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Colorectal Dis. 2019 Jul 25. doi: 10.1111/codi.14788. [Epub ahead of print]

Feasibility of perioperative volatile organic compound breath testing for the prediction of paralytic ileus following laparoscopic colorectal resection.

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Department of General Surgery, Yeovil District Hospital NHS Foundation Trust, Higher Kingston, Yeovil, BA21 4AT, UK.
Faculty of Science, University of Bath, Wessex House 3.22, Bath, BA2 7AY, UK.
Department of Surgery and Cancer, Imperial College London, St Mary's Hospital, Level 10, Praed Street, London, W2 1NY, UK.
Faculty of Health and Life Sciences, University of Liverpool, Brownlow Hill, Liverpool, L69 3BX, UK.
Institute of Bio-Sensing Technology, University of the West of England, Frenchay Campus, Coldharbour Lane, Bristol, BS161QY, United Kingdom.



Despite implementation of enhanced recovery after surgery (ERAS) and laparoscopic techniques postoperative ileus (POI) remains frequent after colorectal surgery impacting the patient, their recovery and healthcare resources. Presently there are no tests that reliably predict or enable early POI diagnosis. Volatile organic compounds (VC) are products of human and microbiota cellular metabolism and we hypothesised that a detectable alteration occurs in POI.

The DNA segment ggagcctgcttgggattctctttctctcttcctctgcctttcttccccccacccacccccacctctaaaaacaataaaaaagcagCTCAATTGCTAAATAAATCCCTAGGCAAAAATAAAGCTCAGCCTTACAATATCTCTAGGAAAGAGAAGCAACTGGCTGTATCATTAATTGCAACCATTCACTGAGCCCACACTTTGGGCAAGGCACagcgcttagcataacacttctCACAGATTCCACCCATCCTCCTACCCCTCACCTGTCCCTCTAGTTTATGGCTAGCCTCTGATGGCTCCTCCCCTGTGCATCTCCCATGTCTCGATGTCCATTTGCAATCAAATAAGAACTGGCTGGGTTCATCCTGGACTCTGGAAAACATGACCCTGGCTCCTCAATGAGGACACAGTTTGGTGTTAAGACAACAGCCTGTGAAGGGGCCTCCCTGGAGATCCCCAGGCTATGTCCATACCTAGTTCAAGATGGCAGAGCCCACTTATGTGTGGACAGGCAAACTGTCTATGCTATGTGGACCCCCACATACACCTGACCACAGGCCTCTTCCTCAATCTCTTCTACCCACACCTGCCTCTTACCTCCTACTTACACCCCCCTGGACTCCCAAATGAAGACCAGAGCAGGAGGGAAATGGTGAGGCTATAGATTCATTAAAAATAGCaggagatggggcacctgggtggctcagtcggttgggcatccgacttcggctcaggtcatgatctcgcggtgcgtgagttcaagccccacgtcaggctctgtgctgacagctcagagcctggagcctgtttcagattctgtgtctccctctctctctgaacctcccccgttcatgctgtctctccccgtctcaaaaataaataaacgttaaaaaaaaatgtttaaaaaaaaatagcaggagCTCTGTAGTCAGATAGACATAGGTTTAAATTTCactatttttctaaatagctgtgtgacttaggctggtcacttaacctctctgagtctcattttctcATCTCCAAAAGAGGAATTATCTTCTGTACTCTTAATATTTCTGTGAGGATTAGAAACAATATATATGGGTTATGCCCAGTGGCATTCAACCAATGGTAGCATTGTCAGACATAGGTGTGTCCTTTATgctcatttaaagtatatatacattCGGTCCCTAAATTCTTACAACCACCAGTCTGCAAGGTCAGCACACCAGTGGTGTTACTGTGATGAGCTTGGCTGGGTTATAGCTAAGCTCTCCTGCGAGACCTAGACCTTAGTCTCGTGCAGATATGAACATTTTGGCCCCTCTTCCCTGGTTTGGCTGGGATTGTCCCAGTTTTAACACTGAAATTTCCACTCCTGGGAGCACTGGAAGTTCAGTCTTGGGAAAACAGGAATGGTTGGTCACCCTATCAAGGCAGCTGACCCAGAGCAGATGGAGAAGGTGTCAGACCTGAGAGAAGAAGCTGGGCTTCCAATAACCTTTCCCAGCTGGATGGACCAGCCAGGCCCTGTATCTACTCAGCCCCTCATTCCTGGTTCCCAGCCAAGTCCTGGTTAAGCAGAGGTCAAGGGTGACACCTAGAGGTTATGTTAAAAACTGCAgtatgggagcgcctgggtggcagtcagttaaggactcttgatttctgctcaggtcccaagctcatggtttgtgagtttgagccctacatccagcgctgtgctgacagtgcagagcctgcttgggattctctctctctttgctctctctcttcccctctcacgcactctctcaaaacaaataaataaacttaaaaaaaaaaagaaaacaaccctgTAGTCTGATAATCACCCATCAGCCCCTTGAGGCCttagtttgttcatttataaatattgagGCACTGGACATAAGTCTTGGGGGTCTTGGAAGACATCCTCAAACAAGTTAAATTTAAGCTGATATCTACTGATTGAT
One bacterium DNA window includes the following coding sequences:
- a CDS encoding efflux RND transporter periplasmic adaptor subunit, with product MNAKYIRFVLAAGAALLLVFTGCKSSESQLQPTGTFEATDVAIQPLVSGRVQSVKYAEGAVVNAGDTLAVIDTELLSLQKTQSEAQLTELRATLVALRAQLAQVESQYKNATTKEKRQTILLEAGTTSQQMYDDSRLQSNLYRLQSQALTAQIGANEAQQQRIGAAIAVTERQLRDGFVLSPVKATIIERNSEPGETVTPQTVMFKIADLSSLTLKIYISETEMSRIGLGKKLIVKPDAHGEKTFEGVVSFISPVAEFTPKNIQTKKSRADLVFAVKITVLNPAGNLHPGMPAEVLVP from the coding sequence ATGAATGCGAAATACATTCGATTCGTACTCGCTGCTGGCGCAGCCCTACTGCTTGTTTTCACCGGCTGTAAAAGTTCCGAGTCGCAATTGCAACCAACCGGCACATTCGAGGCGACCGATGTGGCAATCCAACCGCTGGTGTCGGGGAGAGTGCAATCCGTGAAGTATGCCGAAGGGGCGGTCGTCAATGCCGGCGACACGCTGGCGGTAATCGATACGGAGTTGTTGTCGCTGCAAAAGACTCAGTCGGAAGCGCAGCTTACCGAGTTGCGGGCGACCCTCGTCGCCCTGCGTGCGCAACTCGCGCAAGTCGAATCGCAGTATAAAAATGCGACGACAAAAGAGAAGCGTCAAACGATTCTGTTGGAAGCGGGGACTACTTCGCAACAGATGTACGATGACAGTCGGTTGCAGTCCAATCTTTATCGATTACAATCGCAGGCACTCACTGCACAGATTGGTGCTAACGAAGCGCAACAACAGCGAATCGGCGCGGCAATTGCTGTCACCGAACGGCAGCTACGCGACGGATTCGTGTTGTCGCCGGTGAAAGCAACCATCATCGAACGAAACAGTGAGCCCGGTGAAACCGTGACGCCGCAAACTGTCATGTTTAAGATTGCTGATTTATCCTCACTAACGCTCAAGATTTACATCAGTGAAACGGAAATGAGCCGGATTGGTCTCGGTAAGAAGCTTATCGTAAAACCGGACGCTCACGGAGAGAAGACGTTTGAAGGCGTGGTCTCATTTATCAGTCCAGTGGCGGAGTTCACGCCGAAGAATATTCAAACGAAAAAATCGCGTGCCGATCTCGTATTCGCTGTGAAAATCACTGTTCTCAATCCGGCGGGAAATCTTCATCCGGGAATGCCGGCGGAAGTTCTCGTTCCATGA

This was a prospective observational study of patients undergoing laparoscopic colorectal resection within an established ERAS programme. Standardised end expiratory breath sampling was performed on the morning of surgery and the first three post-operative mornings. VC concentrations were analysed using Selected Ion Flow Tube Mass Spectrometry and GastroCH4 ECKĀ®. Feasibility data, bowel preparation, post-operative oral intake, POI and 30-day morbidity were recorded.


Of the 75 potentially eligible patients, 58 (77%) agreed to participate. Per-protocol breath sampling was successfully completed in 94%. There were no analytical failures. Baseline and post-operative VC levels were broadly comparable and were not altered by bowel preparation or post-operative oral intake. POI developed in 14 (29%) patients. Pre-operative ammonia concentration was higher in POI patients (830ppb vs. 510ppb, P=0.027). There was an Increase in acetic acid at day two in patients who developed POI (99ppb vs 171ppb, p=0.021).


Repeated VC breath sampling and analysis is feasible in the peri-operative setting. Morning of surgery ammonia concentration may be a potential predictor of POI. This article is protected by copyright. All rights reserved.


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